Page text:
It is July 2012. A masters graduate looks outside the window to see a brief blessing of a hot summer’s day in London. Yet he can’t enjoy it. For he is a temporary waiter at a catering event staff. Smiling as he walks around holding a tray of salmon canapés, he tries to forget the underlying resentment he feels. The resentment of the interview he had the day before. By all accounts it was a success. He was working today, but there had been one caveat. One painful caveat
‘Awesome, David you can start right away. However… there is one thing,’ the smile of the interviewer seemed to genuinely reach her eyes.
‘Yeah?’ the graduate replied. Deep in an unspoken part of his mind he was thinking how he would do almost anything for a girl with those eyes.
‘While I’m a genuine fan of your hair – gosh I wish I could grow an Afro myself! However I’m afraid you’ll need to tidy it up to work with us. Would it be too much to ask for you to trim a lot of it off?’
The smile on the graduate’s face froze. Anything but THAT!!! His mind silently screamed. But even as his subconscious was protesting he knew he had to do it. He had to cut off his best friend. The Afro he had before he’d even started his four years of University. He had to if he wanted to get rid of those amazing and horrifying red numbers on his bank balance.
After the canapés, he had got told by the floor manager there were some glasses in the back that needed polishing. The graduate sat down and got to it. On his fortieth glass or so, his mind halted its wondering and began its protesting. Where had his dreams of being a start-up guy gone? Where was that entrepreneurial spirit of his he had discovered? It had been months before he had finally buckled to pressure and started going to interviews for respectable jobs. It had involved swallowing his pride. His pride and statements of arrogant youth of ‘I SHALL NEVER WORK FOR ANOTHER MAN. NEVER!!!’
At these interviews he also finally started using his trump card. He remembered the first interview he did it in. He had a rapport going with the interviewee. When asked, ‘tell us of your greatest challenge’ he set forth to wow and dazzle them. He gave a rousing story of a competition he had taken part in. A competition against fellow like-minded would be entrepreneurs. He told of how in a task which involved generating as much profit with £30 in four hours, his team had succeeded. They had succeeded by buying and selling apples. Taking advantage of adding an offer, they had been able to come out of it with £156. He explained the challenge, the gasping horror he had felt when told that this was their task. He had explained his fear of selling. But he had succeeded. As he finished the story, he knew he had got the job. Yet imagine the graduate’s surprise when he was told,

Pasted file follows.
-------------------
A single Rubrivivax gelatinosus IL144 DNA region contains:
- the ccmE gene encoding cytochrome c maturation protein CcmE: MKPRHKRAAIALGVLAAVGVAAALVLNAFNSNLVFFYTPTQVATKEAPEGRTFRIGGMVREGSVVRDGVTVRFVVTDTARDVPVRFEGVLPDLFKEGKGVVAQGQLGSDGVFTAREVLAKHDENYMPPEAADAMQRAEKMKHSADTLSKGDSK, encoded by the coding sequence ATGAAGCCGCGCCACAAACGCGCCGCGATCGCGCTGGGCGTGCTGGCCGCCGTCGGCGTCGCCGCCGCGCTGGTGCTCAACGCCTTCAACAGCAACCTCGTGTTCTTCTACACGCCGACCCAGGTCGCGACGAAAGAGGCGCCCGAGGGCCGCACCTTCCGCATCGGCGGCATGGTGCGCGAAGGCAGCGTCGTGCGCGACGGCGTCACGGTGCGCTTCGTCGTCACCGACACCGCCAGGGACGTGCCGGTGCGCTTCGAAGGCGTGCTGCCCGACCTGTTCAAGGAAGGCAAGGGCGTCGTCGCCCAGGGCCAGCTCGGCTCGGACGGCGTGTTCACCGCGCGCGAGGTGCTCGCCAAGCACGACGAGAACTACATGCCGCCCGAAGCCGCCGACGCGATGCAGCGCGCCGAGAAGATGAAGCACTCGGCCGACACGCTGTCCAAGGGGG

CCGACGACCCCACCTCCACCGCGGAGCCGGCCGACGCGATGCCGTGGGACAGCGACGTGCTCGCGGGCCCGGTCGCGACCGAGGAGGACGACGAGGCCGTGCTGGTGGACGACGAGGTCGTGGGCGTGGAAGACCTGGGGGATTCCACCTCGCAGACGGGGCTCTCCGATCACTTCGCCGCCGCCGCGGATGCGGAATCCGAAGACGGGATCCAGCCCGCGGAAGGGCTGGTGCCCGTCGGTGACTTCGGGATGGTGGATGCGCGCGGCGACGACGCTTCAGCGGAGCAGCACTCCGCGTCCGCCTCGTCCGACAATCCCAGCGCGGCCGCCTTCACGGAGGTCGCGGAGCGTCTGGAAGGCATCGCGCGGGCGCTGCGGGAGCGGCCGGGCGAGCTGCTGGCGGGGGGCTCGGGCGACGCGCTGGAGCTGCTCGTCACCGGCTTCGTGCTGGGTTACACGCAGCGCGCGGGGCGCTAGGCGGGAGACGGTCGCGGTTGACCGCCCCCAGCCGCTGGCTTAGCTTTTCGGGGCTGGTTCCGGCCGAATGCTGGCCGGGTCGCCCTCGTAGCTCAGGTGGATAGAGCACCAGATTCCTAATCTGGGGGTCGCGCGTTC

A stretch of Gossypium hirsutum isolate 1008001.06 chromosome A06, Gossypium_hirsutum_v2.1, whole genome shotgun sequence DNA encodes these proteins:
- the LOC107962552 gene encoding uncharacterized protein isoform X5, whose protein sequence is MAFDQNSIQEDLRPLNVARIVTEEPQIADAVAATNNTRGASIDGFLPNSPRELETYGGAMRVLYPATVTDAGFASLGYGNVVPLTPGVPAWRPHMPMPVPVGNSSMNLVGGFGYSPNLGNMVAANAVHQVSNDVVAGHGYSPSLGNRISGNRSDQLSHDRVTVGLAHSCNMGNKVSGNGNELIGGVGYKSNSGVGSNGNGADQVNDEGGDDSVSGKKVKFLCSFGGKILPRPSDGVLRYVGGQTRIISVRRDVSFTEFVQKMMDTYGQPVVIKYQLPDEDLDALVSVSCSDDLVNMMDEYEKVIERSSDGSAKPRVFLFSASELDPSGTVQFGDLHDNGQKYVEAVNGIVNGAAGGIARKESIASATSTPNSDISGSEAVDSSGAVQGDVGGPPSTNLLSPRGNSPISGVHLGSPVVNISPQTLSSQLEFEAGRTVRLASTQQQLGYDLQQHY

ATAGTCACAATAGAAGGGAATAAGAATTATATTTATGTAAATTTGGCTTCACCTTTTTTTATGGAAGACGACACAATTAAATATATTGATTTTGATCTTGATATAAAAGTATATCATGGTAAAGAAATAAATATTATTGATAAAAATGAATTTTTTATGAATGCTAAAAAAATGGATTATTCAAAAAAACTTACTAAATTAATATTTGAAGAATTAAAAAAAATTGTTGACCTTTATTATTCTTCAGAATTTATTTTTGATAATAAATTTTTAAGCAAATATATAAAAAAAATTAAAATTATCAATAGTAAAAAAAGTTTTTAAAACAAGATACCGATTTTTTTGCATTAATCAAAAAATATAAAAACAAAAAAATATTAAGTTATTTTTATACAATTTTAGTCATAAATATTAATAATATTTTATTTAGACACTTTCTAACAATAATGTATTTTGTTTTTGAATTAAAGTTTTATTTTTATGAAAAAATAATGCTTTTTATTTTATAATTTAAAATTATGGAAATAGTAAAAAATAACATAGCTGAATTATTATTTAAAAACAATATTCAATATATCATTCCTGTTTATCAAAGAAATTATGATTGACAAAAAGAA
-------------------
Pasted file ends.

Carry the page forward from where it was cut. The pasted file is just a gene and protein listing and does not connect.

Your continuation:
‘Sorry David, I’m afraid I can’t give you the job. Times are tough.’
He used the same story in his other interviews with mixed results. Some of the interviewees were genuinely impressed. Others were in fear. Some even looked at him in disgust, ‘You sold apples at a 60 pence mark-up?! What kind of monster are you to your fellow man!!!’ But despite these mixed reactions, the end result was the same.
‘Sorry David. Times are tough.’
As he sat self-reflecting, the graduate vowed once again that he would not be in this position. He’ll quit this job the soonest moment he could. He ignored the voice that told him that it was the fiftieth time he’d made this vow. He ignored it and told it that this time. This time things would be different.
Contrast this with another story:
It is July 2012, a young male with an Afro wakes up to the sunrise. He turns on his computer, looks to his phone and checks his email. He smiles. His mentor had been able to arrange a meeting with a book agent. He had another ten emails requesting his business services. Though the young male was technically a masters graduate, he was identified as something else amongst his peers. He was called a Web Designer.
He’d been able to save enough money during his final year at University to permanently move out of his parents’ house and rent an apartment in the up and coming Holborn area in London. He checked his to do list and saw he only had two simple items and then his day was free. The sun was shining, and he thought to himself life is good.
Obviously one graduate’s state is better than the other, and by the time I’ve finished my MSc year in Physics I want to clearly be in the second camp. Right now I am critically aware of just how useless my masters degree is going to be in getting a job when I graduate. Heck even if I get a job it will clearly not be a job I’m going to like. I’ll be lucky if the person working directly above me is more competent than me (I have an extreme arrogance in my own abilities, after all Lex Luthor is my hero).
While some may lament at an extra year in University (A bachelor’s degree in the UK is three years) I relish it. When life hands you lemons, make lemonade. This is the year where I’ve got to stop partying and start working on making myself employable.
How do I make myself employable in such a downturn economy? Well as naïve as I’m going to sound, I’m sure a simple answer would be by learning a marketable skill.
Wait. Just what da funk do I mean by a marketable skill? Well the way I see it; the easiest way to give value in a monetary society is by offering skills and services that allow companies or people to make money.
There are a few skills that come under this category from what I can think of, and this is by no means an exhaustive list, but the ones I’ve been able to come up with are: